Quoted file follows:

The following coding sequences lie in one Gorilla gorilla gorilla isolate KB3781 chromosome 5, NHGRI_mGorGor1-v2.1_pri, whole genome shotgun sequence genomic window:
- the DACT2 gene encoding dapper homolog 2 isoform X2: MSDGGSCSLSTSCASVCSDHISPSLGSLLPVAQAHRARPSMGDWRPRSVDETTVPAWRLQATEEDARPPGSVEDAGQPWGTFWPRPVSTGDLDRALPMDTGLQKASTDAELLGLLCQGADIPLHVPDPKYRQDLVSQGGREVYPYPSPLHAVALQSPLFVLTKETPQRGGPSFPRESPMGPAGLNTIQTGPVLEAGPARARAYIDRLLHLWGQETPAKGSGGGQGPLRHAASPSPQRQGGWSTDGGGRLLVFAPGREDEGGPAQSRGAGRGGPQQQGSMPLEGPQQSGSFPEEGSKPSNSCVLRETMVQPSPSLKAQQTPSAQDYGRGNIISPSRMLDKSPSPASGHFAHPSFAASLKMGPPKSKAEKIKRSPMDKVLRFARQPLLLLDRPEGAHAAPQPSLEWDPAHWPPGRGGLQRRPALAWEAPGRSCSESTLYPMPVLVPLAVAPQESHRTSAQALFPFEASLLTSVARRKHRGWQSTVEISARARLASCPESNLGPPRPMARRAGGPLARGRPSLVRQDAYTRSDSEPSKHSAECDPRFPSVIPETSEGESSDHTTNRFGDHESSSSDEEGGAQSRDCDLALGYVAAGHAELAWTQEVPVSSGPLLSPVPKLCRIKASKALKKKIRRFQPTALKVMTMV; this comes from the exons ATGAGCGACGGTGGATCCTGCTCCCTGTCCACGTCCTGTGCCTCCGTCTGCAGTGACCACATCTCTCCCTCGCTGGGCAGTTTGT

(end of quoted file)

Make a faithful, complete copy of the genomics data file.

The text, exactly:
The following coding sequences lie in one Gorilla gorilla gorilla isolate KB3781 chromosome 5, NHGRI_mGorGor1-v2.1_pri, whole genome shotgun sequence genomic window:
- the DACT2 gene encoding dapper homolog 2 isoform X2: MSDGGSCSLSTSCASVCSDHISPSLGSLLPVAQAHRARPSMGDWRPRSVDETTVPAWRLQATEEDARPPGSVEDAGQPWGTFWPRPVSTGDLDRALPMDTGLQKASTDAELLGLLCQGADIPLHVPDPKYRQDLVSQGGREVYPYPSPLHAVALQSPLFVLTKETPQRGGPSFPRESPMGPAGLNTIQTGPVLEAGPARARAYIDRLLHLWGQETPAKGSGGGQGPLRHAASPSPQRQGGWSTDGGGRLLVFAPGREDEGGPAQSRGAGRGGPQQQGSMPLEGPQQSGSFPEEGSKPSNSCVLRETMVQPSPSLKAQQTPSAQDYGRGNIISPSRMLDKSPSPASGHFAHPSFAASLKMGPPKSKAEKIKRSPMDKVLRFARQPLLLLDRPEGAHAAPQPSLEWDPAHWPPGRGGLQRRPALAWEAPGRSCSESTLYPMPVLVPLAVAPQESHRTSAQALFPFEASLLTSVARRKHRGWQSTVEISARARLASCPESNLGPPRPMARRAGGPLARGRPSLVRQDAYTRSDSEPSKHSAECDPRFPSVIPETSEGESSDHTTNRFGDHESSSSDEEGGAQSRDCDLALGYVAAGHAELAWTQEVPVSSGPLLSPVPKLCRIKASKALKKKIRRFQPTALKVMTMV; this comes from the exons ATGAGCGACGGTGGATCCTGCTCCCTGTCCACGTCCTGTGCCTCCGTCTGCAGTGACCACATCTCTCCCTCGCTGGGCAGTTTGT